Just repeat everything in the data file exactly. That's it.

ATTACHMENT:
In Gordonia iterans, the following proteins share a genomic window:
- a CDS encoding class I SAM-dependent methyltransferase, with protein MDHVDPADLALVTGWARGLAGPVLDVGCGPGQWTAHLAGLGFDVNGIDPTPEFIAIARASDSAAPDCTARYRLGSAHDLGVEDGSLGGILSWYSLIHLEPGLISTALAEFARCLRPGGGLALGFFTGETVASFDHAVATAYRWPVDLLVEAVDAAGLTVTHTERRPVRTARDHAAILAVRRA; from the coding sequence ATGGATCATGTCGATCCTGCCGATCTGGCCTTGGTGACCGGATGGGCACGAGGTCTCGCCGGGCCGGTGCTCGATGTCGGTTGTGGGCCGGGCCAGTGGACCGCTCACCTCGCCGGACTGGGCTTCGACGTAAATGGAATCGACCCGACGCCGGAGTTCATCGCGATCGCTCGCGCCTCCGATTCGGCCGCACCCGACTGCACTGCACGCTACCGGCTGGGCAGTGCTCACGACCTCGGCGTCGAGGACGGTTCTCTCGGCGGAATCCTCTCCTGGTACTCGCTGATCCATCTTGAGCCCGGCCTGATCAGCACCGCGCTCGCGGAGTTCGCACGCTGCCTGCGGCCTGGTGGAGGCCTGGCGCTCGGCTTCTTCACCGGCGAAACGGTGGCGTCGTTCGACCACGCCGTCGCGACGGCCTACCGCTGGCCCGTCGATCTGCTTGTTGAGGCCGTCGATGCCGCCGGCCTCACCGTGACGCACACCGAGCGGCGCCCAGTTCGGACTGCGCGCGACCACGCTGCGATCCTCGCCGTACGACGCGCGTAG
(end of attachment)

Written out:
In Gordonia iterans, the following proteins share a genomic window:
- a CDS encoding class I SAM-dependent methyltransferase, with protein MDHVDPADLALVTGWARGLAGPVLDVGCGPGQWTAHLAGLGFDVNGIDPTPEFIAIARASDSAAPDCTARYRLGSAHDLGVEDGSLGGILSWYSLIHLEPGLISTALAEFARCLRPGGGLALGFFTGETVASFDHAVATAYRWPVDLLVEAVDAAGLTVTHTERRPVRTARDHAAILAVRRA; from the coding sequence ATGGATCATGTCGATCCTGCCGATCTGGCCTTGGTGACCGGATGGGCACGAGGTCTCGCCGGGCCGGTGCTCGATGTCGGTTGTGGGCCGGGCCAGTGGACCGCTCACCTCGCCGGACTGGGCTTCGACGTAAATGGAATCGACCCGACGCCGGAGTTCATCGCGATCGCTCGCGCCTCCGATTCGGCCGCACCCGACTGCACTGCACGCTACCGGCTGGGCAGTGCTCACGACCTCGGCGTCGAGGACGGTTCTCTCGGCGGAATCCTCTCCTGGTACTCGCTGATCCATCTTGAGCCCGGCCTGATCAGCACCGCGCTCGCGGAGTTCGCACGCTGCCTGCGGCCTGGTGGAGGCCTGGCGCTCGGCTTCTTCACCGGCGAAACGGTGGCGTCGTTCGACCACGCCGTCGCGACGGCCTACCGCTGGCCCGTCGATCTGCTTGTTGAGGCCGTCGATGCCGCCGGCCTCACCGTGACGCACACCGAGCGGCGCCCAGTTCGGACTGCGCGCGACCACGCTGCGATCCTCGCCGTACGACGCGCGTAG